Problem is easily avoidable by NOT USING global variables at all (which is something you should know early on, but nobody will tell you that), but instead using a globals manager object that will hold variables you will be using game-wide and then getting them and setting them to an object’s local variable AND then setting them back when the change occurs. It’s a drag, it takes more actions and more time, but not as much as you will spend trying to fix the mess that occurs with global variables (inability to be renamed is only part of the problem, there’s many issues with them, run a search for “global variables” on Hutong Games forums). As for global transitions, try putting in a prefix Global before them as you may run into problems with local transitions being named the same as global ones.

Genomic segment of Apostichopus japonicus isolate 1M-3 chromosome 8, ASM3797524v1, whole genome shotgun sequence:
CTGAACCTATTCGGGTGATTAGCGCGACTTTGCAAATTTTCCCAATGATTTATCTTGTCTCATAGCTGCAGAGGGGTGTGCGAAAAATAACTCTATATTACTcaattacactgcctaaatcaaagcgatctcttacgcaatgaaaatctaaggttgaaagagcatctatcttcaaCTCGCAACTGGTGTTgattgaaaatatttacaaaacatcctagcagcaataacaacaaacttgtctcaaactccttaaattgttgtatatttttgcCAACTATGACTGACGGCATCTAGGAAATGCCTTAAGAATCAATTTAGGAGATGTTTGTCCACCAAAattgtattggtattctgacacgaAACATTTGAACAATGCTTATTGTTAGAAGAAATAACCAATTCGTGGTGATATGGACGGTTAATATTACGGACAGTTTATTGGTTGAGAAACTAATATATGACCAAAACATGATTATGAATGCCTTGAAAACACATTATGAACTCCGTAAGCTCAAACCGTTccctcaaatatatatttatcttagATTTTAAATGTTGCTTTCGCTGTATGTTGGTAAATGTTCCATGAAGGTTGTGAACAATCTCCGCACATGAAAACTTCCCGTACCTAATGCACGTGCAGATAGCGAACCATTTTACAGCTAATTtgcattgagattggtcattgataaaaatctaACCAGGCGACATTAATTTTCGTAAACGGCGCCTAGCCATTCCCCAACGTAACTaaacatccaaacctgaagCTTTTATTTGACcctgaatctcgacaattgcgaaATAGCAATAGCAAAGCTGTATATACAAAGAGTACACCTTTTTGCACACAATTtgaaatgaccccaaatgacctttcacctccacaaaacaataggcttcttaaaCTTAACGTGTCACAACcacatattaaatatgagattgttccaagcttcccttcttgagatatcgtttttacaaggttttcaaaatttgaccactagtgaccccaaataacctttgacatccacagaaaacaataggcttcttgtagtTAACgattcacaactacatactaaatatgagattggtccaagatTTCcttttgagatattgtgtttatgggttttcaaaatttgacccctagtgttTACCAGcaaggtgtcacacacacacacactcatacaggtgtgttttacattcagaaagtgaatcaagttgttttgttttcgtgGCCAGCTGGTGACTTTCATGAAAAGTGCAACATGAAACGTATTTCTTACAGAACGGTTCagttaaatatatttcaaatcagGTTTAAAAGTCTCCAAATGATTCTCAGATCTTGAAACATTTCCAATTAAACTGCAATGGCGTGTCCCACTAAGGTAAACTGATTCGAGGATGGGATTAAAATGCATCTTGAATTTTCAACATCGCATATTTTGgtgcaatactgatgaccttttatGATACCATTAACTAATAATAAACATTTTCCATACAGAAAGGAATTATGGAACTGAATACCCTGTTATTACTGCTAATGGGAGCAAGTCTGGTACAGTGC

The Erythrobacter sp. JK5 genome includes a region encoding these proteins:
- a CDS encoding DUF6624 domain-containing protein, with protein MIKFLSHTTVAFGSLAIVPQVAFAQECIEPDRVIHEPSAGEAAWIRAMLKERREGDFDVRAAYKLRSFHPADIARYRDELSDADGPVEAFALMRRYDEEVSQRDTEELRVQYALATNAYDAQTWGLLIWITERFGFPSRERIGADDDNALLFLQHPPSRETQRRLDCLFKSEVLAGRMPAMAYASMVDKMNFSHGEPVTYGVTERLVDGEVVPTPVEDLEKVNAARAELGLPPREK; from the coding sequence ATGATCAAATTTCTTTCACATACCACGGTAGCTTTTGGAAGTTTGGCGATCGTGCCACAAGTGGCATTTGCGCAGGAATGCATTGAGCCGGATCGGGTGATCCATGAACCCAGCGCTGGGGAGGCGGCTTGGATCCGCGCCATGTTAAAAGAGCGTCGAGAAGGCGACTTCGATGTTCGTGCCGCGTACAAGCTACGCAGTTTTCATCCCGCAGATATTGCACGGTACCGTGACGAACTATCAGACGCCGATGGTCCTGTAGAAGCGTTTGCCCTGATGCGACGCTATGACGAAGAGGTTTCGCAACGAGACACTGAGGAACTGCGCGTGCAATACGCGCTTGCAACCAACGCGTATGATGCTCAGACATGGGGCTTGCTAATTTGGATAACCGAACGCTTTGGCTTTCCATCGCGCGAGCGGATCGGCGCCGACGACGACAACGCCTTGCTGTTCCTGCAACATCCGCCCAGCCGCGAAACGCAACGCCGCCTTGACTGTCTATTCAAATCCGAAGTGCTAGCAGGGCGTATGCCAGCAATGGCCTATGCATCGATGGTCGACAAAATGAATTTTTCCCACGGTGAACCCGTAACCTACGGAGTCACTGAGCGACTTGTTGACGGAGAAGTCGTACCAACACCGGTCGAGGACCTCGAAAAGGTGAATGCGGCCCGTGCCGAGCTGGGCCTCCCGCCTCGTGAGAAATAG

As you all know, C# is written in scripts loaded with classes, methods and variables as opposed to FSMs. Finite State Machines are a powerful tool also used in scripting (mentioned to great extent in popular book Game Programming patterns written by Robert Nystrom), but Playmaker takes it to a whole new level. If you haven’t tried it before, it’s a lot different than your usual visual scripting solutions (which are scripting, but visually, duh). You basically use chunks of code which represent a function or a method (called Action in Playmaker) and stack them in desired order. While being the power that drives Playmaker, it is also what limits it. The best of the best of Playmaker actually comes when you learn to code properly and make your own custom actions or template FSMs that can be reused via RunFSM action. It can simplify and uniform your project quite nicely.